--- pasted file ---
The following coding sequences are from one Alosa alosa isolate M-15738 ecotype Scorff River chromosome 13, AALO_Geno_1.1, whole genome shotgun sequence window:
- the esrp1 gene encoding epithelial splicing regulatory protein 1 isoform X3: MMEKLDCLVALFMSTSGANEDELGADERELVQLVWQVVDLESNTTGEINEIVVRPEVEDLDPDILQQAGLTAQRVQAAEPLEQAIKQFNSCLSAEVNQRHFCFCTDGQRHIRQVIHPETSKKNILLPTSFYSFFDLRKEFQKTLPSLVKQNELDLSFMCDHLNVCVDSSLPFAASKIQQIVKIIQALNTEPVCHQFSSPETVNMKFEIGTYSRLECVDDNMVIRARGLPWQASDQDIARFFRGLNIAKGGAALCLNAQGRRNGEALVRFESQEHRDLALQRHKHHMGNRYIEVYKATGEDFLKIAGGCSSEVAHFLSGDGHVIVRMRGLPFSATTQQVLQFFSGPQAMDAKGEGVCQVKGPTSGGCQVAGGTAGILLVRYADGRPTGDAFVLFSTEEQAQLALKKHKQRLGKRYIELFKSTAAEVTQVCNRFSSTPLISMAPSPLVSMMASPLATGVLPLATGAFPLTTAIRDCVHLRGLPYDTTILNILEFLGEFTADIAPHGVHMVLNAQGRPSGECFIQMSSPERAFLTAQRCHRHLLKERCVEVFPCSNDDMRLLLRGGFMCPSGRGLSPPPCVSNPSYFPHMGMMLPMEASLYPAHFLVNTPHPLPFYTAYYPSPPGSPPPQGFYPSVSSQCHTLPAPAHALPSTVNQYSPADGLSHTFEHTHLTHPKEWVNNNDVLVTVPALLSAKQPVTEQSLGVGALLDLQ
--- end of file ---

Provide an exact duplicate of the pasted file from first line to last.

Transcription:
The following coding sequences are from one Alosa alosa isolate M-15738 ecotype Scorff River chromosome 13, AALO_Geno_1.1, whole genome shotgun sequence window:
- the esrp1 gene encoding epithelial splicing regulatory protein 1 isoform X3: MMEKLDCLVALFMSTSGANEDELGADERELVQLVWQVVDLESNTTGEINEIVVRPEVEDLDPDILQQAGLTAQRVQAAEPLEQAIKQFNSCLSAEVNQRHFCFCTDGQRHIRQVIHPETSKKNILLPTSFYSFFDLRKEFQKTLPSLVKQNELDLSFMCDHLNVCVDSSLPFAASKIQQIVKIIQALNTEPVCHQFSSPETVNMKFEIGTYSRLECVDDNMVIRARGLPWQASDQDIARFFRGLNIAKGGAALCLNAQGRRNGEALVRFESQEHRDLALQRHKHHMGNRYIEVYKATGEDFLKIAGGCSSEVAHFLSGDGHVIVRMRGLPFSATTQQVLQFFSGPQAMDAKGEGVCQVKGPTSGGCQVAGGTAGILLVRYADGRPTGDAFVLFSTEEQAQLALKKHKQRLGKRYIELFKSTAAEVTQVCNRFSSTPLISMAPSPLVSMMASPLATGVLPLATGAFPLTTAIRDCVHLRGLPYDTTILNILEFLGEFTADIAPHGVHMVLNAQGRPSGECFIQMSSPERAFLTAQRCHRHLLKERCVEVFPCSNDDMRLLLRGGFMCPSGRGLSPPPCVSNPSYFPHMGMMLPMEASLYPAHFLVNTPHPLPFYTAYYPSPPGSPPPQGFYPSVSSQCHTLPAPAHALPSTVNQYSPADGLSHTFEHTHLTHPKEWVNNNDVLVTVPALLSAKQPVTEQSLGVGALLDLQ